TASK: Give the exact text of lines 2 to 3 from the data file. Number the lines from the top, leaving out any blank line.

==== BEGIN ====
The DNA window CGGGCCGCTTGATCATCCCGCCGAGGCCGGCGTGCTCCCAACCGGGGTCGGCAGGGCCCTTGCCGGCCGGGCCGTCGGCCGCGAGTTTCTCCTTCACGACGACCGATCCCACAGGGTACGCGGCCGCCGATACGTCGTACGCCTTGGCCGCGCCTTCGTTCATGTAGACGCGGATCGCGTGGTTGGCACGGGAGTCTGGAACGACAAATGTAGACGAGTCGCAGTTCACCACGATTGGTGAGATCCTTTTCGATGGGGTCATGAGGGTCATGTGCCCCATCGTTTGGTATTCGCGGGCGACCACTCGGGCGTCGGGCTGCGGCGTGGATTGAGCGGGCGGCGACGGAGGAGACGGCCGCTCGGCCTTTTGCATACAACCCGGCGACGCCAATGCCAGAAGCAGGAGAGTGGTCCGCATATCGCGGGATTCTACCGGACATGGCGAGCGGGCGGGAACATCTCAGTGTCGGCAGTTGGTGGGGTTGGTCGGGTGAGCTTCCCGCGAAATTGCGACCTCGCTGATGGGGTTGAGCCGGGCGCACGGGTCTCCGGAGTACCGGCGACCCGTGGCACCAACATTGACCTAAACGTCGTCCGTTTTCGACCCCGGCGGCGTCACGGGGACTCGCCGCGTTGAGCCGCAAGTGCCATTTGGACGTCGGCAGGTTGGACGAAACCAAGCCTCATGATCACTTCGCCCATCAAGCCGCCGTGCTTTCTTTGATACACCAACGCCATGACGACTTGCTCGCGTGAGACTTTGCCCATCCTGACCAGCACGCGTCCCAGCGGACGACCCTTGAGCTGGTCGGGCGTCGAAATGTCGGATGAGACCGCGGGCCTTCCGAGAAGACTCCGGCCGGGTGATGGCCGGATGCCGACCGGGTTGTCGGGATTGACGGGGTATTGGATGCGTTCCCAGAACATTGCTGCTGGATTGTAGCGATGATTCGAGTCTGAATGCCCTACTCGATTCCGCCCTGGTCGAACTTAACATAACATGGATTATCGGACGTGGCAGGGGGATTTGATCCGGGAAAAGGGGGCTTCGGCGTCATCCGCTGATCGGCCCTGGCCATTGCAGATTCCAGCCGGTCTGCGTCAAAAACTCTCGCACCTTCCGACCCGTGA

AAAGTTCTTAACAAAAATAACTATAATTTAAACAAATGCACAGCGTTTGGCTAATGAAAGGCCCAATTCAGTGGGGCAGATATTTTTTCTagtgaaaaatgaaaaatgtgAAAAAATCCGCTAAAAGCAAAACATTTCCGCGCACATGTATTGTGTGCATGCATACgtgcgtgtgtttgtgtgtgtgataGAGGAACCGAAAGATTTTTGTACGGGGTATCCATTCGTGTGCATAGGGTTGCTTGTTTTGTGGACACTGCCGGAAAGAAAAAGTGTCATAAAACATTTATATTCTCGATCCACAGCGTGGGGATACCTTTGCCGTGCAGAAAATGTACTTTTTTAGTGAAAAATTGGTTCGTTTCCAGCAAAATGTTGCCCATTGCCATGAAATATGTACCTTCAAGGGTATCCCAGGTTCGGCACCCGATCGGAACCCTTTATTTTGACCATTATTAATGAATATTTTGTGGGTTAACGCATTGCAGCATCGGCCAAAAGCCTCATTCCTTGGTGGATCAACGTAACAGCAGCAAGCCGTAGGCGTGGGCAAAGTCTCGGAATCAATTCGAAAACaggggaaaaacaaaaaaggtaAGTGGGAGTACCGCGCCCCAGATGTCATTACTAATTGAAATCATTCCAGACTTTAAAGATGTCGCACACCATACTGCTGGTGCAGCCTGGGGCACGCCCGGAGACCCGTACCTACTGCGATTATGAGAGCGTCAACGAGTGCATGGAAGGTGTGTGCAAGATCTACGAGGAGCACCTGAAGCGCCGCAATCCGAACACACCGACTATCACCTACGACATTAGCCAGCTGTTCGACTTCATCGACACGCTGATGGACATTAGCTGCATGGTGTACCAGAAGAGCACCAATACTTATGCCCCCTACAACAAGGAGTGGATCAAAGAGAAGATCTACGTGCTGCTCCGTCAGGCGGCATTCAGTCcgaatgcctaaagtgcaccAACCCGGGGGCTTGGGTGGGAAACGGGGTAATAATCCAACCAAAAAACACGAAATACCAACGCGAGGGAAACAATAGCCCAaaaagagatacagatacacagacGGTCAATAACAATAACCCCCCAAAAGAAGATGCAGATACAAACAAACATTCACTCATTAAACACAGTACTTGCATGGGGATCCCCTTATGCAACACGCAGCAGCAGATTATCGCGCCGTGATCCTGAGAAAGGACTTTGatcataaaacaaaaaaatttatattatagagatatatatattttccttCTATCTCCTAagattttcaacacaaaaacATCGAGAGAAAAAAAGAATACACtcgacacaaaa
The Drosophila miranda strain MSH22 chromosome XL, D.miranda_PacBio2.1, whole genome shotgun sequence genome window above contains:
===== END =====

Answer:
AAAGTTCTTAACAAAAATAACTATAATTTAAACAAATGCACAGCGTTTGGCTAATGAAAGGCCCAATTCAGTGGGGCAGATATTTTTTCTagtgaaaaatgaaaaatgtgAAAAAATCCGCTAAAAGCAAAACATTTCCGCGCACATGTATTGTGTGCATGCATACgtgcgtgtgtttgtgtgtgtgataGAGGAACCGAAAGATTTTTGTACGGGGTATCCATTCGTGTGCATAGGGTTGCTTGTTTTGTGGACACTGCCGGAAAGAAAAAGTGTCATAAAACATTTATATTCTCGATCCACAGCGTGGGGATACCTTTGCCGTGCAGAAAATGTACTTTTTTAGTGAAAAATTGGTTCGTTTCCAGCAAAATGTTGCCCATTGCCATGAAATATGTACCTTCAAGGGTATCCCAGGTTCGGCACCCGATCGGAACCCTTTATTTTGACCATTATTAATGAATATTTTGTGGGTTAACGCATTGCAGCATCGGCCAAAAGCCTCATTCCTTGGTGGATCAACGTAACAGCAGCAAGCCGTAGGCGTGGGCAAAGTCTCGGAATCAATTCGAAAACaggggaaaaacaaaaaaggtaAGTGGGAGTACCGCGCCCCAGATGTCATTACTAATTGAAATCATTCCAGACTTTAAAGATGTCGCACACCATACTGCTGGTGCAGCCTGGGGCACGCCCGGAGACCCGTACCTACTGCGATTATGAGAGCGTCAACGAGTGCATGGAAGGTGTGTGCAAGATCTACGAGGAGCACCTGAAGCGCCGCAATCCGAACACACCGACTATCACCTACGACATTAGCCAGCTGTTCGACTTCATCGACACGCTGATGGACATTAGCTGCATGGTGTACCAGAAGAGCACCAATACTTATGCCCCCTACAACAAGGAGTGGATCAAAGAGAAGATCTACGTGCTGCTCCGTCAGGCGGCATTCAGTCcgaatgcctaaagtgcaccAACCCGGGGGCTTGGGTGGGAAACGGGGTAATAATCCAACCAAAAAACACGAAATACCAACGCGAGGGAAACAATAGCCCAaaaagagatacagatacacagacGGTCAATAACAATAACCCCCCAAAAGAAGATGCAGATACAAACAAACATTCACTCATTAAACACAGTACTTGCATGGGGATCCCCTTATGCAACACGCAGCAGCAGATTATCGCGCCGTGATCCTGAGAAAGGACTTTGatcataaaacaaaaaaatttatattatagagatatatatattttccttCTATCTCCTAagattttcaacacaaaaacATCGAGAGAAAAAAAGAATACACtcgacacaaaa
The Drosophila miranda strain MSH22 chromosome XL, D.miranda_PacBio2.1, whole genome shotgun sequence genome window above contains: